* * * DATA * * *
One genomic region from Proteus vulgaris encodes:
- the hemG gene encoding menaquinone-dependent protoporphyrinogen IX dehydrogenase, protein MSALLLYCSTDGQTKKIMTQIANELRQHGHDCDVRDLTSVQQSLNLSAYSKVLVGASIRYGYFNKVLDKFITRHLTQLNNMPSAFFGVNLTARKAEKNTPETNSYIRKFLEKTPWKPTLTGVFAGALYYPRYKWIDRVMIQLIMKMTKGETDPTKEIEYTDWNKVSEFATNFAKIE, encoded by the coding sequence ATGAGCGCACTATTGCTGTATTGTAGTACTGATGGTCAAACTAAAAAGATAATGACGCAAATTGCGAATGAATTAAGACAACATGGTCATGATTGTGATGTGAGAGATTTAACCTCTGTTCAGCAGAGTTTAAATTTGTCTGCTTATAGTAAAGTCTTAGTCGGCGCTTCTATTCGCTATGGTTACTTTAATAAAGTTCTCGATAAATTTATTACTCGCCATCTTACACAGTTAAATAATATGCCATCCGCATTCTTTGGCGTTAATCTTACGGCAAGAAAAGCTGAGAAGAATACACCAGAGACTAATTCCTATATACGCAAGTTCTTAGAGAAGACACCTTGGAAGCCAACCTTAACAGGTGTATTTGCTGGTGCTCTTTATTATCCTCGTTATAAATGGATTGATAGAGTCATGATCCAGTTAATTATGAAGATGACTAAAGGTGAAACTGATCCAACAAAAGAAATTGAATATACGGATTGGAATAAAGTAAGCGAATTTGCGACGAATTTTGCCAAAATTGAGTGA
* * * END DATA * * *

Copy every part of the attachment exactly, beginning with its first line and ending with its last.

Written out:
One genomic region from Proteus vulgaris encodes:
- the hemG gene encoding menaquinone-dependent protoporphyrinogen IX dehydrogenase, protein MSALLLYCSTDGQTKKIMTQIANELRQHGHDCDVRDLTSVQQSLNLSAYSKVLVGASIRYGYFNKVLDKFITRHLTQLNNMPSAFFGVNLTARKAEKNTPETNSYIRKFLEKTPWKPTLTGVFAGALYYPRYKWIDRVMIQLIMKMTKGETDPTKEIEYTDWNKVSEFATNFAKIE, encoded by the coding sequence ATGAGCGCACTATTGCTGTATTGTAGTACTGATGGTCAAACTAAAAAGATAATGACGCAAATTGCGAATGAATTAAGACAACATGGTCATGATTGTGATGTGAGAGATTTAACCTCTGTTCAGCAGAGTTTAAATTTGTCTGCTTATAGTAAAGTCTTAGTCGGCGCTTCTATTCGCTATGGTTACTTTAATAAAGTTCTCGATAAATTTATTACTCGCCATCTTACACAGTTAAATAATATGCCATCCGCATTCTTTGGCGTTAATCTTACGGCAAGAAAAGCTGAGAAGAATACACCAGAGACTAATTCCTATATACGCAAGTTCTTAGAGAAGACACCTTGGAAGCCAACCTTAACAGGTGTATTTGCTGGTGCTCTTTATTATCCTCGTTATAAATGGATTGATAGAGTCATGATCCAGTTAATTATGAAGATGACTAAAGGTGAAACTGATCCAACAAAAGAAATTGAATATACGGATTGGAATAAAGTAAGCGAATTTGCGACGAATTTTGCCAAAATTGAGTGA